Having posted my review of his debut picture book, Charlie agreed to answer a few questions and also very kindly sent me a couple of pictures to share how he arrives at his beautiful spreads.
PBB: How do you go about choosing your colour palettes?
CS: The work is made on giant pieces of Bockingford paper (1.4 metres wide) with pen and ink and then scanned into the computer. At this point my working colours are primary as I build up the image so that I can see what I’m doing. The muted palette came about as a result of the complexity of the images. It was the only way to create a clarified whole, reducing and editing until it became homogenous across all the spreads.
These two images show how life starts for Charlie’s fantabulous spreads – pen and ink on humungous sheets of paper.
PBB: Did you have this story in your head before The Tate commissioned you?
CS: The story was written before meeting the Tate, and the roughs for the dummy were all done in a 24 hour period prior to our first meeting.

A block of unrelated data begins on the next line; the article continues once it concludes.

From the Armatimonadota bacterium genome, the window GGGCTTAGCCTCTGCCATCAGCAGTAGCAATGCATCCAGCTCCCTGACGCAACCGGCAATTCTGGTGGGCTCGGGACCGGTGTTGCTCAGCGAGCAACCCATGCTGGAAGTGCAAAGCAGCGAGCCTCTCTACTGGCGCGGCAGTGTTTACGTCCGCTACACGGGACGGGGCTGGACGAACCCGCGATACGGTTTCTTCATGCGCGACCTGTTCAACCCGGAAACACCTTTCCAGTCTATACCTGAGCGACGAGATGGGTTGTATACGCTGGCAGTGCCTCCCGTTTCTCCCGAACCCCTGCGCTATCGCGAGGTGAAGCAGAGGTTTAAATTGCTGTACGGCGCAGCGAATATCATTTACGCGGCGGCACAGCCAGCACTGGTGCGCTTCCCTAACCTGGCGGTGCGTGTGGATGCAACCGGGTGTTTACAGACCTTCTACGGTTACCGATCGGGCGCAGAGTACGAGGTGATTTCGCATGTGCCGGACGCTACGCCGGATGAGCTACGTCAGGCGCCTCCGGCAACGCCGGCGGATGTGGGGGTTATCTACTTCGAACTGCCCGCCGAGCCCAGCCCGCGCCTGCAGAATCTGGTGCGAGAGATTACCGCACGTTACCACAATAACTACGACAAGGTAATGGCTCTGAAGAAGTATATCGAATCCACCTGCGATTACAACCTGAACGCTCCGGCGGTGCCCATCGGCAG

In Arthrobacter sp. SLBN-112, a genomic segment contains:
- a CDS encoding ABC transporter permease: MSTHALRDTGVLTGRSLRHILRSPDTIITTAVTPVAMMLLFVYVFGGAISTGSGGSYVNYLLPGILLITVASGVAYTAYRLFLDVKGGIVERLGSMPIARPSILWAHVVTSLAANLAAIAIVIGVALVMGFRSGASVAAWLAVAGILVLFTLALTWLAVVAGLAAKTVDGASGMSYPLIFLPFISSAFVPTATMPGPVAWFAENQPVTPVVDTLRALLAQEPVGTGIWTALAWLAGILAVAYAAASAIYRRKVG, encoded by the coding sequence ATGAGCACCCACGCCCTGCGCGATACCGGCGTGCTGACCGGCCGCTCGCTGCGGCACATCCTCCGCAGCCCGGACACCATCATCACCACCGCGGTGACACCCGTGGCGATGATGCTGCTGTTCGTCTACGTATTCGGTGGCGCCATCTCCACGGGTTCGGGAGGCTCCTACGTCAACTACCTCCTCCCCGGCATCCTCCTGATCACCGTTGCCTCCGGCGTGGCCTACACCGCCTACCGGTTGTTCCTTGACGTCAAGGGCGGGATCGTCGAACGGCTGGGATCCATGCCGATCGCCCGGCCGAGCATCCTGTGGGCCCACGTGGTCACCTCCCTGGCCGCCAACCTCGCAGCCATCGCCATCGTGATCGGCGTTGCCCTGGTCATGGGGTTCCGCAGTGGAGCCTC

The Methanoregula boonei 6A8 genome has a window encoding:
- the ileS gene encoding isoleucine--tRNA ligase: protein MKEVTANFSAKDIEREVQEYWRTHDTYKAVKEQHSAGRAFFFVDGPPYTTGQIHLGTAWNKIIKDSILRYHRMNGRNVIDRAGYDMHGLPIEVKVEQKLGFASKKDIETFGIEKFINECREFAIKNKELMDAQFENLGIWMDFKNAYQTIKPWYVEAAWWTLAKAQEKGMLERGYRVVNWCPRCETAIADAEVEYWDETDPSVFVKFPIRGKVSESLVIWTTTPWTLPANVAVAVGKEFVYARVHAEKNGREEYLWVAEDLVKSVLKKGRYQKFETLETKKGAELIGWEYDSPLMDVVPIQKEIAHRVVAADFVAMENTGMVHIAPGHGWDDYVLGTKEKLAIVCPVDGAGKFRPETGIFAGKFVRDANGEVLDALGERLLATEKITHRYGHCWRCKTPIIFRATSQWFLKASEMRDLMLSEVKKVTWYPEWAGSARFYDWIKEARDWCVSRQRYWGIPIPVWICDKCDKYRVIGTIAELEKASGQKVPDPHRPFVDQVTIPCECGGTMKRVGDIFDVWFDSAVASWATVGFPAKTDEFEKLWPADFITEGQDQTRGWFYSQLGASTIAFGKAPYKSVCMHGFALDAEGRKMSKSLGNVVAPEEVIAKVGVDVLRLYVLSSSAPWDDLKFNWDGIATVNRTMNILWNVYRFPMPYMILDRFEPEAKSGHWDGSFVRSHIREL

PBB: How did you come up with the name ‘Spinglefrank’?
CS: I really don’t know where the name ‘Spinglefrank’ came from. I have sketchbooks full of nonsense words and notes and scribbles, although I do have a friend called Frank who is always rushing around and I liked the idea that they (The Spinglefranks) could all claim to be called Frank in the manner of Sparticus.
PBB: We love all of the hidden details in the book, do you have a favourite?
CS: I like Kasper the best. For example, on page 23 he appears as The Dude from ‘The Big Lebowski’ as The Dude only bowls on lane 23 in the film.
PBB: Can we hope to see Zubert up to more fun and games in the future?
CS: There certainly should be more from Zubert and I am currenty working on the next book……
A massive thank you to Charlie for taking the time to answer our questions and providing us with a sneaky peek into how he works. We are big Zubert fans here and can’t wait for the next instalment.